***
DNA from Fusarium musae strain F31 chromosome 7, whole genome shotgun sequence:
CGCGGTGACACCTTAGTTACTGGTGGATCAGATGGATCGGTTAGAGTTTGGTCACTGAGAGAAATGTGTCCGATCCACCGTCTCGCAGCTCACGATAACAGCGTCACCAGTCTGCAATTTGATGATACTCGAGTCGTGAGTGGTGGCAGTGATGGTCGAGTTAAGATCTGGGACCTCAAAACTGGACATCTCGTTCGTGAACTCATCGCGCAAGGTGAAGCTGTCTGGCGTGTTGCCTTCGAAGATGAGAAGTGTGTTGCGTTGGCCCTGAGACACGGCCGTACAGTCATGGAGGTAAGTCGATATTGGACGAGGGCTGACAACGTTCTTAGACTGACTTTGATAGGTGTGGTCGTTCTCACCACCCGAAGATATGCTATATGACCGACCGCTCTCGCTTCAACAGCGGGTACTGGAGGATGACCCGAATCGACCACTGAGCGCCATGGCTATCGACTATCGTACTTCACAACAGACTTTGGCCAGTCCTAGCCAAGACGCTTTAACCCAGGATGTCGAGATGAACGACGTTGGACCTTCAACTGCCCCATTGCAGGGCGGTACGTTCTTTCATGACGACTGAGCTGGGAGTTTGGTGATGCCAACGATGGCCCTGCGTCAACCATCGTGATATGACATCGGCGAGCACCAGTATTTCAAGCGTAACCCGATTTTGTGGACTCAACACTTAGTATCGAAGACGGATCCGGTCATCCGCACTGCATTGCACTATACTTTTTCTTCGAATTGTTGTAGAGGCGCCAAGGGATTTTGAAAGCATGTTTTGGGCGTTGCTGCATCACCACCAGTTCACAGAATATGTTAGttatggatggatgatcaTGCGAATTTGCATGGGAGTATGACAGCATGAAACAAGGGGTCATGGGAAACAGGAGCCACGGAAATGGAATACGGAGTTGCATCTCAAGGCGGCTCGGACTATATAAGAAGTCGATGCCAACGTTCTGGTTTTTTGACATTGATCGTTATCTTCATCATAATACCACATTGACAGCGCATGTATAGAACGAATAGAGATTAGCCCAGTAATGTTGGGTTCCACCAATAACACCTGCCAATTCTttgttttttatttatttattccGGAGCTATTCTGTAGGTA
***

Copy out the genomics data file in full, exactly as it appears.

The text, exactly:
DNA from Fusarium musae strain F31 chromosome 7, whole genome shotgun sequence:
CGCGGTGACACCTTAGTTACTGGTGGATCAGATGGATCGGTTAGAGTTTGGTCACTGAGAGAAATGTGTCCGATCCACCGTCTCGCAGCTCACGATAACAGCGTCACCAGTCTGCAATTTGATGATACTCGAGTCGTGAGTGGTGGCAGTGATGGTCGAGTTAAGATCTGGGACCTCAAAACTGGACATCTCGTTCGTGAACTCATCGCGCAAGGTGAAGCTGTCTGGCGTGTTGCCTTCGAAGATGAGAAGTGTGTTGCGTTGGCCCTGAGACACGGCCGTACAGTCATGGAGGTAAGTCGATATTGGACGAGGGCTGACAACGTTCTTAGACTGACTTTGATAGGTGTGGTCGTTCTCACCACCCGAAGATATGCTATATGACCGACCGCTCTCGCTTCAACAGCGGGTACTGGAGGATGACCCGAATCGACCACTGAGCGCCATGGCTATCGACTATCGTACTTCACAACAGACTTTGGCCAGTCCTAGCCAAGACGCTTTAACCCAGGATGTCGAGATGAACGACGTTGGACCTTCAACTGCCCCATTGCAGGGCGGTACGTTCTTTCATGACGACTGAGCTGGGAGTTTGGTGATGCCAACGATGGCCCTGCGTCAACCATCGTGATATGACATCGGCGAGCACCAGTATTTCAAGCGTAACCCGATTTTGTGGACTCAACACTTAGTATCGAAGACGGATCCGGTCATCCGCACTGCATTGCACTATACTTTTTCTTCGAATTGTTGTAGAGGCGCCAAGGGATTTTGAAAGCATGTTTTGGGCGTTGCTGCATCACCACCAGTTCACAGAATATGTTAGttatggatggatgatcaTGCGAATTTGCATGGGAGTATGACAGCATGAAACAAGGGGTCATGGGAAACAGGAGCCACGGAAATGGAATACGGAGTTGCATCTCAAGGCGGCTCGGACTATATAAGAAGTCGATGCCAACGTTCTGGTTTTTTGACATTGATCGTTATCTTCATCATAATACCACATTGACAGCGCATGTATAGAACGAATAGAGATTAGCCCAGTAATGTTGGGTTCCACCAATAACACCTGCCAATTCTttgttttttatttatttattccGGAGCTATTCTGTAGGTA